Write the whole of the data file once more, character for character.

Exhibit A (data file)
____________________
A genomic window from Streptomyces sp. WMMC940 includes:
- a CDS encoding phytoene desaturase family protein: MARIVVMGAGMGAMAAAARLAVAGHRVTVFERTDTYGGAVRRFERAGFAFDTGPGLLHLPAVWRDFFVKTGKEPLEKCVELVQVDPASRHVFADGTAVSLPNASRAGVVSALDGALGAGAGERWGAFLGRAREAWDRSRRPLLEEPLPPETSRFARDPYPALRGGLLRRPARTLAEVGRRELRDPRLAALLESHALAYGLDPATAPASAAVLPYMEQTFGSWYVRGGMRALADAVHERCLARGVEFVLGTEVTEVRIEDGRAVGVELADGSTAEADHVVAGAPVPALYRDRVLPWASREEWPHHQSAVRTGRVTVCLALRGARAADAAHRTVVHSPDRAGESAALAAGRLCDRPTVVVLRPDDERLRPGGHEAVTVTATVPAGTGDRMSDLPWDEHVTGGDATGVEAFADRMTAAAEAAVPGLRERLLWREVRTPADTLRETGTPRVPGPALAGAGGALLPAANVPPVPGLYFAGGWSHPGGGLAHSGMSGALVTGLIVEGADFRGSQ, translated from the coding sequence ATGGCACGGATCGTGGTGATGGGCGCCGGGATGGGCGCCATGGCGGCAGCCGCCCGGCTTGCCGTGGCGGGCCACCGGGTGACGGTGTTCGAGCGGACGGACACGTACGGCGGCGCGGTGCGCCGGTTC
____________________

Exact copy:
A genomic window from Streptomyces sp. WMMC940 includes:
- a CDS encoding phytoene desaturase family protein: MARIVVMGAGMGAMAAAARLAVAGHRVTVFERTDTYGGAVRRFERAGFAFDTGPGLLHLPAVWRDFFVKTGKEPLEKCVELVQVDPASRHVFADGTAVSLPNASRAGVVSALDGALGAGAGERWGAFLGRAREAWDRSRRPLLEEPLPPETSRFARDPYPALRGGLLRRPARTLAEVGRRELRDPRLAALLESHALAYGLDPATAPASAAVLPYMEQTFGSWYVRGGMRALADAVHERCLARGVEFVLGTEVTEVRIEDGRAVGVELADGSTAEADHVVAGAPVPALYRDRVLPWASREEWPHHQSAVRTGRVTVCLALRGARAADAAHRTVVHSPDRAGESAALAAGRLCDRPTVVVLRPDDERLRPGGHEAVTVTATVPAGTGDRMSDLPWDEHVTGGDATGVEAFADRMTAAAEAAVPGLRERLLWREVRTPADTLRETGTPRVPGPALAGAGGALLPAANVPPVPGLYFAGGWSHPGGGLAHSGMSGALVTGLIVEGADFRGSQ, translated from the coding sequence ATGGCACGGATCGTGGTGATGGGCGCCGGGATGGGCGCCATGGCGGCAGCCGCCCGGCTTGCCGTGGCGGGCCACCGGGTGACGGTGTTCGAGCGGACGGACACGTACGGCGGCGCGGTGCGCCGGTTC